United States kidnapping laws have been derived from common law principles of kidnapping developed by courts in England. The early common law defined the offense of kidnapping as the forcible abduction or stealing of a man, woman, or child from his or her own country and sending him or her into another country. In the late nineteenth and early twentieth centuries, states began to redefine kidnapping, most notably eliminating the requirement of interstate transport. Gradually, the involuntary detention of the victim became an important factor of kidnapping. The kidnapping statutes aim at securing the personal liberty of citizens and assistance of law necessary to release them from unlawful restraint. The federal kidnapping statute, also known as the Lindbergh Act, prohibits interstate kidnapping. There are federal kidnapping statutes which prohibit kidnapping in U.S. territories, kidnapping on the high seas and in the air, and kidnapping of government officials. Each state also has its own kidnapping laws.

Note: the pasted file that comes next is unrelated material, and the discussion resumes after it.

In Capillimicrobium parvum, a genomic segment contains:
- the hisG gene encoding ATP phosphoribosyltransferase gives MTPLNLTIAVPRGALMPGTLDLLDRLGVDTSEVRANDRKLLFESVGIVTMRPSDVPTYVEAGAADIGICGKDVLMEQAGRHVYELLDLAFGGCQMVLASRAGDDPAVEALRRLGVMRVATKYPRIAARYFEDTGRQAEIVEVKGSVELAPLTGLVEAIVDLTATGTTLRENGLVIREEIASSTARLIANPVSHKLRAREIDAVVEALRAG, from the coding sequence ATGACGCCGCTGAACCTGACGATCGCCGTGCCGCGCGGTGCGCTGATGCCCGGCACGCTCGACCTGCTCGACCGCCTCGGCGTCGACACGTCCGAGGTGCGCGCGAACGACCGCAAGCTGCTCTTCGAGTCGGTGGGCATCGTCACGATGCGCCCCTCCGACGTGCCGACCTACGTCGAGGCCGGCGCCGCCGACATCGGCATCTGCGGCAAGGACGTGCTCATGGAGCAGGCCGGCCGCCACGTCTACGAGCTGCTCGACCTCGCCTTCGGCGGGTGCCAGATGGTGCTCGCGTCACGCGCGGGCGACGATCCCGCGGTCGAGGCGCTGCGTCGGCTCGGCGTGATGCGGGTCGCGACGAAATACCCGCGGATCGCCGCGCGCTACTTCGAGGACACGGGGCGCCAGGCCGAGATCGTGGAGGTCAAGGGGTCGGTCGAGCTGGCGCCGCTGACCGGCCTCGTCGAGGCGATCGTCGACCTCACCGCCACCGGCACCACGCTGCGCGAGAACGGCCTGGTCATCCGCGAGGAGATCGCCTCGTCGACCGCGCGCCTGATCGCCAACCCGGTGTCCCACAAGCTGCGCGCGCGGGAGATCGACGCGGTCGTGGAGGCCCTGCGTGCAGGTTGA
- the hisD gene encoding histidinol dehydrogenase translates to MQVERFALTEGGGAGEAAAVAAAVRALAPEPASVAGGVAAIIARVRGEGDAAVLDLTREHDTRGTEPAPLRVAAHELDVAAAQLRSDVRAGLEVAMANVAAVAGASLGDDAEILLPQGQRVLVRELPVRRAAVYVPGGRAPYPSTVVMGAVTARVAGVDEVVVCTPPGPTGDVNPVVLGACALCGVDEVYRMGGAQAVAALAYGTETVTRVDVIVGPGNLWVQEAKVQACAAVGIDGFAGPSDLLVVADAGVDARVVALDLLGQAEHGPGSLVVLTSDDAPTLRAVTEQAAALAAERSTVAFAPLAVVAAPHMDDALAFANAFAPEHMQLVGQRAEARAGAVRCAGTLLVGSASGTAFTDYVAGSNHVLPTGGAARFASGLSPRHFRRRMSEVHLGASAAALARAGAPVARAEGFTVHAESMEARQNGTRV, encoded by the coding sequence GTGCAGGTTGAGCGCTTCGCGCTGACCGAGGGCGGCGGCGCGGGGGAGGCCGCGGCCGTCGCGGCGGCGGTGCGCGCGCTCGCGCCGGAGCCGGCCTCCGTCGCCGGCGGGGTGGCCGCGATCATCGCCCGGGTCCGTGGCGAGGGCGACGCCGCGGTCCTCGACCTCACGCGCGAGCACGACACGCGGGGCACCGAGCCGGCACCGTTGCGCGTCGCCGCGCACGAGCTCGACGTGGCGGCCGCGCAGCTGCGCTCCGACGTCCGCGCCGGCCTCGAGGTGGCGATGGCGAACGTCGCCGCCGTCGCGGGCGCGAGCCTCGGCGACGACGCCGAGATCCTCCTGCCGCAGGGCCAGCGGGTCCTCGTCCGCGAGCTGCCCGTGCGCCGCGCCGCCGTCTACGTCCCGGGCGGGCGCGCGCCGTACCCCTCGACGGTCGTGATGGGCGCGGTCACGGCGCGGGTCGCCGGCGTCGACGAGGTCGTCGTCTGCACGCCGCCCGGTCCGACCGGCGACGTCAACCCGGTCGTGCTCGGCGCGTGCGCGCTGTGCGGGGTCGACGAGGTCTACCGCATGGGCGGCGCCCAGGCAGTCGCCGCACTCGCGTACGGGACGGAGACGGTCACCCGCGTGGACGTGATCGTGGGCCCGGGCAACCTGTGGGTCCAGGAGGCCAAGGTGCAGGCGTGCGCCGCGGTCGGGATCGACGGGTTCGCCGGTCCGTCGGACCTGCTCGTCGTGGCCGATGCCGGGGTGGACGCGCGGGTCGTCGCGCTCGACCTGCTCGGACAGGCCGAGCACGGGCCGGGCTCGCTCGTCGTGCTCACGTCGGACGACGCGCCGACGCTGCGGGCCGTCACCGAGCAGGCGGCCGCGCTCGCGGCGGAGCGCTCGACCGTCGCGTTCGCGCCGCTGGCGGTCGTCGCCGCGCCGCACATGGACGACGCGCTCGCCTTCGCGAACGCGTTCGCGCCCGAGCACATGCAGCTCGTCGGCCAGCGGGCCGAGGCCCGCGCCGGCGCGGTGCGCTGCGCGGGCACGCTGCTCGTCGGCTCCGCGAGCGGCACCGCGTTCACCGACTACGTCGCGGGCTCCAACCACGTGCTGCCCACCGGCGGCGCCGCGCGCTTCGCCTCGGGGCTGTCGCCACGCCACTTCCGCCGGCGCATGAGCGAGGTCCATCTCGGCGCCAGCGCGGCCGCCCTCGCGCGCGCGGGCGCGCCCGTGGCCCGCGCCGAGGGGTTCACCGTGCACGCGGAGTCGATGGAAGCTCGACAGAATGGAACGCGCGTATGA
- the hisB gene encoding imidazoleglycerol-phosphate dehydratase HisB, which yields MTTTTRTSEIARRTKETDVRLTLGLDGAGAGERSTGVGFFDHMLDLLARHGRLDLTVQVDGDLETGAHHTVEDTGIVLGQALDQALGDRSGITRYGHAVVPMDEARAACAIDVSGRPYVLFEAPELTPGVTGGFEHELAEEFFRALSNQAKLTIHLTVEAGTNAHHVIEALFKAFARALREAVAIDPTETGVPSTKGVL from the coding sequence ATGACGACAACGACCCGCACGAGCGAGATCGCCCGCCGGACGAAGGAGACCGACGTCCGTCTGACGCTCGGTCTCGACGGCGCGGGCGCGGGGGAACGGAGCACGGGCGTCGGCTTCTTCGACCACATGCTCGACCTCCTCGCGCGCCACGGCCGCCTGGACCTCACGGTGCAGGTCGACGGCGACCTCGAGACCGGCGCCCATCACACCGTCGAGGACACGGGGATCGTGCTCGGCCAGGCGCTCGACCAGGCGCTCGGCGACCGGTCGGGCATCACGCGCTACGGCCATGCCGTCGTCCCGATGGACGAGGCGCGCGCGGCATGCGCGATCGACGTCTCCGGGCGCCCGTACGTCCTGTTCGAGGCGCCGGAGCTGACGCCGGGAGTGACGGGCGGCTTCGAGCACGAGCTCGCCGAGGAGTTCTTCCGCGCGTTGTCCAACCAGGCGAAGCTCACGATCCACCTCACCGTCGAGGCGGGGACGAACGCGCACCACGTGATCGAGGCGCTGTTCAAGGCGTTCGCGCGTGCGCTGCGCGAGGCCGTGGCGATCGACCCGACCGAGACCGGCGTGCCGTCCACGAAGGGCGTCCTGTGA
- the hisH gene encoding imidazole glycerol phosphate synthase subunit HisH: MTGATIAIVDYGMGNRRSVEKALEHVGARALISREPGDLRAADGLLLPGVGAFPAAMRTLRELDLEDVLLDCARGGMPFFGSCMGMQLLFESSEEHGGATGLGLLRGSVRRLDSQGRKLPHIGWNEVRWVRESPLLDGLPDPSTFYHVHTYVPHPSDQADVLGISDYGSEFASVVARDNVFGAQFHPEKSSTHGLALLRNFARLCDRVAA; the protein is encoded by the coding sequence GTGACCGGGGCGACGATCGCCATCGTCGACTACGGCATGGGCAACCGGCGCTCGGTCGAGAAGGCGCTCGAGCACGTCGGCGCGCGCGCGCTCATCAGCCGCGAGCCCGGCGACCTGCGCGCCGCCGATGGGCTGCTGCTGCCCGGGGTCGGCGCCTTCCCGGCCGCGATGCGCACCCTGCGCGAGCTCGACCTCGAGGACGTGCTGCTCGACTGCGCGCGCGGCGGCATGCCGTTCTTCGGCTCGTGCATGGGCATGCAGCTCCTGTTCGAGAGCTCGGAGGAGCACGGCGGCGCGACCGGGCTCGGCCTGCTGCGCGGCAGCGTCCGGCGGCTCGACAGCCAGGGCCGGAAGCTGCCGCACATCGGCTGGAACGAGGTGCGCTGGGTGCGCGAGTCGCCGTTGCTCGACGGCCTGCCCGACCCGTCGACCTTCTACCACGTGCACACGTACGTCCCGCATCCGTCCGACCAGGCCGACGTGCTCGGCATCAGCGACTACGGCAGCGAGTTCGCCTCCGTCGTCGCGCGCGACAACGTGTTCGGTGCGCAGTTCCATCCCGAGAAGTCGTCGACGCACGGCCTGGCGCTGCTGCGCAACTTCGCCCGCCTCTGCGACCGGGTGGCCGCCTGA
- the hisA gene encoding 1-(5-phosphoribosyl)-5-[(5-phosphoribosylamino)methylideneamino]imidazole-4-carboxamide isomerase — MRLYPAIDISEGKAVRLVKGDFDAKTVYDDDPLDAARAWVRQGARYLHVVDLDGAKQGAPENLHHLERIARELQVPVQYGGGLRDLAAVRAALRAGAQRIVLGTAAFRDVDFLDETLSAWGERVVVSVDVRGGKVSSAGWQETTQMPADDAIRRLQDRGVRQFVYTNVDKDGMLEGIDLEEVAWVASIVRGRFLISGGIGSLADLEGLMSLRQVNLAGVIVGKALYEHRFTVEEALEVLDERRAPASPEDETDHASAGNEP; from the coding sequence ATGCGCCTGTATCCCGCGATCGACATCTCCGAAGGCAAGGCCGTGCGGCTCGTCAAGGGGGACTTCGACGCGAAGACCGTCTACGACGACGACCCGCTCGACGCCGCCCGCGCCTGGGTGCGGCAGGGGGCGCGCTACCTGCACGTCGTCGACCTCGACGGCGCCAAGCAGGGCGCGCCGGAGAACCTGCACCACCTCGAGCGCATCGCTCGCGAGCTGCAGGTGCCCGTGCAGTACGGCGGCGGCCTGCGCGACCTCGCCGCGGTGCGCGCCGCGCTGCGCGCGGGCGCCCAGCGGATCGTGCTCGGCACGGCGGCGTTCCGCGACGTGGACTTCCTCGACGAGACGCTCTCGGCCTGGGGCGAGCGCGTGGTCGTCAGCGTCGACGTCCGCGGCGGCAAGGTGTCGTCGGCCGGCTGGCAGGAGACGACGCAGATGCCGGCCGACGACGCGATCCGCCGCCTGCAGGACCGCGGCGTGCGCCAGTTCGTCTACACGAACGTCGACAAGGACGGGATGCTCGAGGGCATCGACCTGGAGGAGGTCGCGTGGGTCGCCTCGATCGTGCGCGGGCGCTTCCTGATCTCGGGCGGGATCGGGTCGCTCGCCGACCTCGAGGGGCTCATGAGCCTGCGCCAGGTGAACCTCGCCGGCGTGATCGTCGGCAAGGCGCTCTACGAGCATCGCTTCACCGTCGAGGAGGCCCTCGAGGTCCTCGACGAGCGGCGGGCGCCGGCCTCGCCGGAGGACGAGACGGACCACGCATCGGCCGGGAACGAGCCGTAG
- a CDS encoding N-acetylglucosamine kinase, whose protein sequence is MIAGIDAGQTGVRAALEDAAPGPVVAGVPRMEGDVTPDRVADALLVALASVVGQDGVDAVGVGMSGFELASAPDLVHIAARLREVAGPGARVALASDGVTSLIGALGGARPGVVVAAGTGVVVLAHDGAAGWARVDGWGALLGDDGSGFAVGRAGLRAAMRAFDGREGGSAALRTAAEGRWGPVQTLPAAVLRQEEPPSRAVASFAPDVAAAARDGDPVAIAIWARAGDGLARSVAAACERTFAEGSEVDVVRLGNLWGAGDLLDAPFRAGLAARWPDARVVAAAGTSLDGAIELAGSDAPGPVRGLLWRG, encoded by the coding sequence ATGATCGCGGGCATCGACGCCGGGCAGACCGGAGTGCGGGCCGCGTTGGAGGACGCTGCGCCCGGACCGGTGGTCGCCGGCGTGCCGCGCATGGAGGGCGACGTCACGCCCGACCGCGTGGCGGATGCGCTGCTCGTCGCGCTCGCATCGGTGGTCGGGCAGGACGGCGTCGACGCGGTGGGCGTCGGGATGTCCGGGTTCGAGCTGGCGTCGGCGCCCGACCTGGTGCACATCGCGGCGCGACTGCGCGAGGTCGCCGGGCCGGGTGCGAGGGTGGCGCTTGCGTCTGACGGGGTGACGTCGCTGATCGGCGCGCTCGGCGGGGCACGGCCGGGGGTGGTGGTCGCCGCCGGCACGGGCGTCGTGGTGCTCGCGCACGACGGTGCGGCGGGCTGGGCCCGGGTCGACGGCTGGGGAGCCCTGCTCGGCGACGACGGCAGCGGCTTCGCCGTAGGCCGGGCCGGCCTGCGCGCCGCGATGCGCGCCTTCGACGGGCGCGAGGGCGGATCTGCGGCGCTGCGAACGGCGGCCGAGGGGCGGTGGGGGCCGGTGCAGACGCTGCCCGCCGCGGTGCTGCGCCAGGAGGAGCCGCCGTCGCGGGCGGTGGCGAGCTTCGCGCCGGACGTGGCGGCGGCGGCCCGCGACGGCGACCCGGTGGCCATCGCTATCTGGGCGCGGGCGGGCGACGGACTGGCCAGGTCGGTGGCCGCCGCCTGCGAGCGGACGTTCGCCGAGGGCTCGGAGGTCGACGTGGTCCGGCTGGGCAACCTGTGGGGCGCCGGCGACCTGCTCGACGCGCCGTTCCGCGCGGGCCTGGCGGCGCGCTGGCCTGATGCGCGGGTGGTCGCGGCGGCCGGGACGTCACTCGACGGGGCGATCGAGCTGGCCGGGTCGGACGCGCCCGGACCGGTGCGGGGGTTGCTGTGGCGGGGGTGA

Generally, kidnapping occurs when a person, without lawful authority, physically transports or moves another person without that other person’s consent, with the intent to use the abduction in connection with some other nefarious objective. Under the Model Penal Code, which is a set of exemplary criminal rules shaped by the American Law Institute, kidnapping occurs when any person is unlawfully and non-consensually asported and held for following purposes: (a) to hold for ransom or reward, or as a shield or hostage; (b) to facilitate the commission of any flight or felony thereafter; (c) to inflict bodily injury on or to terrorize the victim or another; or (d) to interfere with the performance of any governmental or political function.